Style and speed have flirted through generations of luxury and competitive motoring. Switching in reverse, let’s take a look at some of the former ‘world’s fastest cars’ that were also considered style icons.
The thrill of speed is truly something but sometimes, the automobiles delivering these thrills can turn out to make quite the style statement as well. Right since the dawn of motoring, we’ve always wanted to figure out how to make things go faster. Which then became a sport and a dedicated industry of automobile engineering. But there’s a junction where the road and track meet and a long list of cars that drive there. Some of these, end up being eternal-style icons of their generation which we’ll be focusing on today. Switching into reverse, we’re taking a look at some of the former ‘world’s fastest cars’, that made a mark of speed, in style.
History’s most fashionable ‘World’s Fastest Cars’
1949 Jaguar XK120, 130-mph.
We’re starting off this list with a model that actually looked like it was built for speed and not like other boxy vehicles only meant for transport The XK120 was a supremely quick car in its time, and also looked pleasing to the eye. The front bumper’s wheel shield creates a line that swooshes all the way to the rear creating a truly smooth design. Rumors at the time were that taking the windshield off and covering the passenger’s seat, would fasten the car.
1955 Mercedes-Benz 300SL, 140-mph.
If you’re not in awe of this royal highness, you need a serious racing history recap. You can tell by simply looking at this car that it isn’t meant for the ordinary. It’s aesthetically a class apart just as it was in its prime. The butterfly doors too were a huge feat at the time. We’re sure that only the elite cruised around in 300SLs, it was probably the luxury-spec AMGs of the 50s.
1961 Ferrari 250 GTO, 158-mph.
What you’re looking at, is racecar royalty. Interestingly, apart from being one of the world’s fastest cars at its time, it was also the most expensive. It sold for a heart-skipping $48.5 million at a recent auction. It’s truly the holy grail of vintage cars and Enzo Ferrari’s very own brainchild. He created this so that Ferrari could compete at the FIA GT World Championship, which was quite the racing rave at the time. And yes, even with looks like that, it was a ferocious machine on track.
1964 AC Cobra MKIII 417, 164-mph.
If you’ve watched Ford v Ferrari, you’ve seen this bad boy. And even if you didn’t there’s an archive full of movies where you can find this one. It’s Carrol Shelby’s greatest gift to the world, this gorgeous Cobra MK111. Just by looks itself, you can smell the Americana off it. This is when road-cars and racecars started taking two different roads in terms of looks and you can see why.
1980 Lamborghini Countach LP400, 179-mph.
Before this, The Lamborghini Miura and the Ferrari Daytona were in a decade long race-war. But then came along the Countach, and old man Ferruccio Lamborghini had the last Italian laugh. That’s not all, the Countach went on to create a supercar culture, where style and speed went hand in hand. One of the most memorable on-screen appearances of the Countach was when Leonardio DiCaprio drove one completely intoxicated in 2013’s Wolf of Wall Street. It was heartbreaking to see that white Countach look like it came out of a shredder.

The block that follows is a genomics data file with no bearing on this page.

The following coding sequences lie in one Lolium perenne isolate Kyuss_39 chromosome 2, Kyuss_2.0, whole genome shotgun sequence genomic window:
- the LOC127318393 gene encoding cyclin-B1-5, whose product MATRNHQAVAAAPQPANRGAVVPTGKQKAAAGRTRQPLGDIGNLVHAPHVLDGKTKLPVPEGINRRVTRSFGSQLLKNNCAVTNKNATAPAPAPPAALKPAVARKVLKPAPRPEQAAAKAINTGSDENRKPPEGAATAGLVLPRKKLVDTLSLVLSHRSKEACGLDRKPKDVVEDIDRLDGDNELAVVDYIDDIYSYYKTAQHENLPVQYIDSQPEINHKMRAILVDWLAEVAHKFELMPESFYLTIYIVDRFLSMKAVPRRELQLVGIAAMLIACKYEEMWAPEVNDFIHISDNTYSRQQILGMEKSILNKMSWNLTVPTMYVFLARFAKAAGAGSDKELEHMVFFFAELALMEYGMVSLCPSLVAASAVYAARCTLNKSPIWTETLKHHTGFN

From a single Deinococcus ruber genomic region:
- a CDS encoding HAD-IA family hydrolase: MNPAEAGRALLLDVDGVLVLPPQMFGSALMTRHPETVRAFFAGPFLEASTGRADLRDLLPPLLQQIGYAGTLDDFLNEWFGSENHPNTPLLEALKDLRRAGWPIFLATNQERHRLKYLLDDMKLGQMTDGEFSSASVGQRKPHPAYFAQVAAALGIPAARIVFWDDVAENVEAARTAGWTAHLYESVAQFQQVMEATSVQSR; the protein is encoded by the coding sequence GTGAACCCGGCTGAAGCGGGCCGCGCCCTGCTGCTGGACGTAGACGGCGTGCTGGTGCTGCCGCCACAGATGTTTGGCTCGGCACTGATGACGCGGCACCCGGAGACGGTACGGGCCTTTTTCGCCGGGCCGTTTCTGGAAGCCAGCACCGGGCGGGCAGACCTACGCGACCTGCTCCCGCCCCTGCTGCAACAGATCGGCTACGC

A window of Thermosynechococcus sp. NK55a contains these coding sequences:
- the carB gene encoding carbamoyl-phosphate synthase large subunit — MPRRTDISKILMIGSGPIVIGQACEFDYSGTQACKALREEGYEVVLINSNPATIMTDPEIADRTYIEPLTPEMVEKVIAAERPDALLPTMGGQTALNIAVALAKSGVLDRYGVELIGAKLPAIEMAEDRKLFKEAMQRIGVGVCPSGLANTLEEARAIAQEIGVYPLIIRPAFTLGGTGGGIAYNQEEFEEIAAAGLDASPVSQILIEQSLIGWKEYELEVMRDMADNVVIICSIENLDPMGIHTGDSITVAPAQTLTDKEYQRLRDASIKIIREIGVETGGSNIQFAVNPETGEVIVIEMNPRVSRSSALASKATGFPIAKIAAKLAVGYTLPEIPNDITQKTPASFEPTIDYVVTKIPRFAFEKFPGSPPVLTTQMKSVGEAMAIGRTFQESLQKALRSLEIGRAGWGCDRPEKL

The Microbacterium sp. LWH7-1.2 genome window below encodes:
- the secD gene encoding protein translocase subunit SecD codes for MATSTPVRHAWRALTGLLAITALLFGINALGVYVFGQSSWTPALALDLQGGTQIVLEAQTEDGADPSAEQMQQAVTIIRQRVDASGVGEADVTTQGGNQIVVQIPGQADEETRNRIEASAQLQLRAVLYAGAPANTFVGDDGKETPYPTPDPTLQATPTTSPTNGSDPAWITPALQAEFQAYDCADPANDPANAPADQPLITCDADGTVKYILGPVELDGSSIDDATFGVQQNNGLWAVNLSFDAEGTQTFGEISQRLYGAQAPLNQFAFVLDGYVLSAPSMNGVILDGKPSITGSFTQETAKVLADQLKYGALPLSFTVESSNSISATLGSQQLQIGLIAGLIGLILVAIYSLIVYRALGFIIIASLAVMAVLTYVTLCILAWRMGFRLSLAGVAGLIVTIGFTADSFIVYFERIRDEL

1987 Ferrari F40, 199-mph.
In case you haven’t realized yet, we’re reaching ridiculous speeds. The Ferrari F40 was able to kiss 200-mph and it certainly looked the part. This is also the last car Enzo Ferrari personally signed before his death and was his last contribution to the brand, which is why its so memorable. In terms of pop culture, the car also featured in GTA San Andreas incase you remember rippin’ it in Las Venturas.
1993 McLaren F1, 240-mph.
It’s finally time for the big boy. The McLaren F1 stands as a watermark for the highest degree of automobile engineering and extravagance till date (in certain fields) and was a personal creation of Sir Gordon Murray. This car launching birthed a new genre of motoring – Hypercars. Where machines are built to push the limits of on-ground speed. Also, the car was a three-seater with a central steering wheel and seat. How cool is that?
2005 Bugatti Veyron, 253-mph.
Up until this point, it was just the automobile industry who cared about speed but this Bugatti, made it a global celebration and well, made it cool. The Veyron seemed like Bugatti’s first modern leg into the field of built-for-speed motoring section. Business Insider suggested that Bugatti actually makes a $6 million dollar loss for every Veyron they sell. But it was never meant to be a commercial success, Veyrons wanted the gold title of being the world’s fastest car.
2016 Bugatti Chiron, 261-mph.
Bugatti held the record for building some of the ‘world’s fastest cars’ until this point. But to cement their name, they trumped it with another Bugatti. The Chiron, perfectly encapsulates the pioneer that the Veyron was and raises the bar much higher. It was so fast that Bugatti had to actually electrically cap its speed because it was too dangerous for someone to drive at. There’s a variant of the Chiron today that breaks the 300-mph mark.
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